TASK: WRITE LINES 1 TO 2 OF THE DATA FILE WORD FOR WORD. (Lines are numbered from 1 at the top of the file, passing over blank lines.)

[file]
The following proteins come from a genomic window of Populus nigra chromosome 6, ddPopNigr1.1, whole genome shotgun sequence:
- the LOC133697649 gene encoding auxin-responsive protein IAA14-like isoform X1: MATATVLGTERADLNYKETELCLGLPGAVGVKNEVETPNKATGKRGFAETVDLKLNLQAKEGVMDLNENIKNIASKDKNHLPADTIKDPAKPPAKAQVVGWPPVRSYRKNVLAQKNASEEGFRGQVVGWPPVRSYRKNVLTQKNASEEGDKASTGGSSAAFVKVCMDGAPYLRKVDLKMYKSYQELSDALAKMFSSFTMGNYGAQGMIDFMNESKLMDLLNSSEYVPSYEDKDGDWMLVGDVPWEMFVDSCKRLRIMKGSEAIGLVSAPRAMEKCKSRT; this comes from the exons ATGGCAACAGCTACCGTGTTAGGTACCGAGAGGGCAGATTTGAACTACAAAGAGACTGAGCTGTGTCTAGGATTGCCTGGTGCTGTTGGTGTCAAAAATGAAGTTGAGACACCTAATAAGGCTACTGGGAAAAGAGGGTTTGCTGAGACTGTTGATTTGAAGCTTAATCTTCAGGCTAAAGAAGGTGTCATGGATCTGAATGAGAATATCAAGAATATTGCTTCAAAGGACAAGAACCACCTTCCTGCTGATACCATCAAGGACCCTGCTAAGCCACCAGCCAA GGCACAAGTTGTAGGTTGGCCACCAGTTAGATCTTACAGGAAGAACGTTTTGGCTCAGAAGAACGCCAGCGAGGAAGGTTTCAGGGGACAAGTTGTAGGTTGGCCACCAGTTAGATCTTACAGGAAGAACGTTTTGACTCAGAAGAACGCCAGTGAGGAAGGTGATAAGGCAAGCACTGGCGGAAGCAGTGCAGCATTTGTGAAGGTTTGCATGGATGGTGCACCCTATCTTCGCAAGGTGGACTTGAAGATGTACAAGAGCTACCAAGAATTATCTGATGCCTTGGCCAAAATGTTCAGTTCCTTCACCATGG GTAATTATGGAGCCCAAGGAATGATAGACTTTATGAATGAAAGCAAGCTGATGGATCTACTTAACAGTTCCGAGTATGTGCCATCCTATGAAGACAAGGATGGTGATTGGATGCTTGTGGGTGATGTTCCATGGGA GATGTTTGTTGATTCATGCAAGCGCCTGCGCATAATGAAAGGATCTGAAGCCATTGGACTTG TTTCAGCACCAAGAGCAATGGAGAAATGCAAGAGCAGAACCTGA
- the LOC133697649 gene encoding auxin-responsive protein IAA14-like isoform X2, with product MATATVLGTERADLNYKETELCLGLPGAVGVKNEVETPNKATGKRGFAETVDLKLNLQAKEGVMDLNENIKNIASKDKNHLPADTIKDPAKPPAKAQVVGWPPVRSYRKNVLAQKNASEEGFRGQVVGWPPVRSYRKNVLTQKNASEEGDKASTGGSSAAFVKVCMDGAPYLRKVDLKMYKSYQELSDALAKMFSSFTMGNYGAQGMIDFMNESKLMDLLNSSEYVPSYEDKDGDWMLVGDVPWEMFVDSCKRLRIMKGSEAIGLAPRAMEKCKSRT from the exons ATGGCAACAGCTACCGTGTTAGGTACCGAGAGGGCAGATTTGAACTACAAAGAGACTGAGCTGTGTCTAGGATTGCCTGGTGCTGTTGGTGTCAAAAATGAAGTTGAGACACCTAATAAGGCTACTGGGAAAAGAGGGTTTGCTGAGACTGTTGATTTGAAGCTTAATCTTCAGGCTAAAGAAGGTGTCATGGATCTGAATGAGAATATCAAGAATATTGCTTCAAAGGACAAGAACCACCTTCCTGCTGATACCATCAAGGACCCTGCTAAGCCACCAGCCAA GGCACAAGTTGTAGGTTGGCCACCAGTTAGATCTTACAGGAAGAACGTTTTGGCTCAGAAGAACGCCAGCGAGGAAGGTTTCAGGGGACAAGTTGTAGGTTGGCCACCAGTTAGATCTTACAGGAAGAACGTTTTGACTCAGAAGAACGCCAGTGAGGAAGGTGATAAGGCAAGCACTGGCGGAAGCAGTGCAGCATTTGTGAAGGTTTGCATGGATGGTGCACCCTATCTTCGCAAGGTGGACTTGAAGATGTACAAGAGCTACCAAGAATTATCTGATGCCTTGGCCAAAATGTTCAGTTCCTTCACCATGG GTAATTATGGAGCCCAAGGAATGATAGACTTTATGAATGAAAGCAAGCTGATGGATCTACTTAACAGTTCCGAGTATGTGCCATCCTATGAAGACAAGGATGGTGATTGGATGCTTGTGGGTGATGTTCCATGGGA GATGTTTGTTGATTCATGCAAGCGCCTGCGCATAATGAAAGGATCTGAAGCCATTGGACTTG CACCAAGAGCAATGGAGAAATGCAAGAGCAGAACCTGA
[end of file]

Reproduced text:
The following proteins come from a genomic window of Populus nigra chromosome 6, ddPopNigr1.1, whole genome shotgun sequence:
- the LOC133697649 gene encoding auxin-responsive protein IAA14-like isoform X1: MATATVLGTERADLNYKETELCLGLPGAVGVKNEVETPNKATGKRGFAETVDLKLNLQAKEGVMDLNENIKNIASKDKNHLPADTIKDPAKPPAKAQVVGWPPVRSYRKNVLAQKNASEEGFRGQVVGWPPVRSYRKNVLTQKNASEEGDKASTGGSSAAFVKVCMDGAPYLRKVDLKMYKSYQELSDALAKMFSSFTMGNYGAQGMIDFMNESKLMDLLNSSEYVPSYEDKDGDWMLVGDVPWEMFVDSCKRLRIMKGSEAIGLVSAPRAMEKCKSRT; this comes from the exons ATGGCAACAGCTACCGTGTTAGGTACCGAGAGGGCAGATTTGAACTACAAAGAGACTGAGCTGTGTCTAGGATTGCCTGGTGCTGTTGGTGTCAAAAATGAAGTTGAGACACCTAATAAGGCTACTGGGAAAAGAGGGTTTGCTGAGACTGTTGATTTGAAGCTTAATCTTCAGGCTAAAGAAGGTGTCATGGATCTGAATGAGAATATCAAGAATATTGCTTCAAAGGACAAGAACCACCTTCCTGCTGATACCATCAAGGACCCTGCTAAGCCACCAGCCAA GGCACAAGTTGTAGGTTGGCCACCAGTTAGATCTTACAGGAAGAACGTTTTGGCTCAGAAGAACGCCAGCGAGGAAGGTTTCAGGGGACAAGTTGTAGGTTGGCCACCAGTTAGATCTTACAGGAAGAACGTTTTGACTCAGAAGAACGCCAGTGAGGAAGGTGATAAGGCAAGCACTGGCGGAAGCAGTGCAGCATTTGTGAAGGTTTGCATGGATGGTGCACCCTATCTTCGCAAGGTGGACTTGAAGATGTACAAGAGCTACCAAGAATTATCTGATGCCTTGGCCAAAATGTTCAGTTCCTTCACCATGG GTAATTATGGAGCCCAAGGAATGATAGACTTTATGAATGAAAGCAAGCTGATGGATCTACTTAACAGTTCCGAGTATGTGCCATCCTATGAAGACAAGGATGGTGATTGGATGCTTGTGGGTGATGTTCCATGGGA GATGTTTGTTGATTCATGCAAGCGCCTGCGCATAATGAAAGGATCTGAAGCCATTGGACTTG TTTCAGCACCAAGAGCAATGGAGAAATGCAAGAGCAGAACCTGA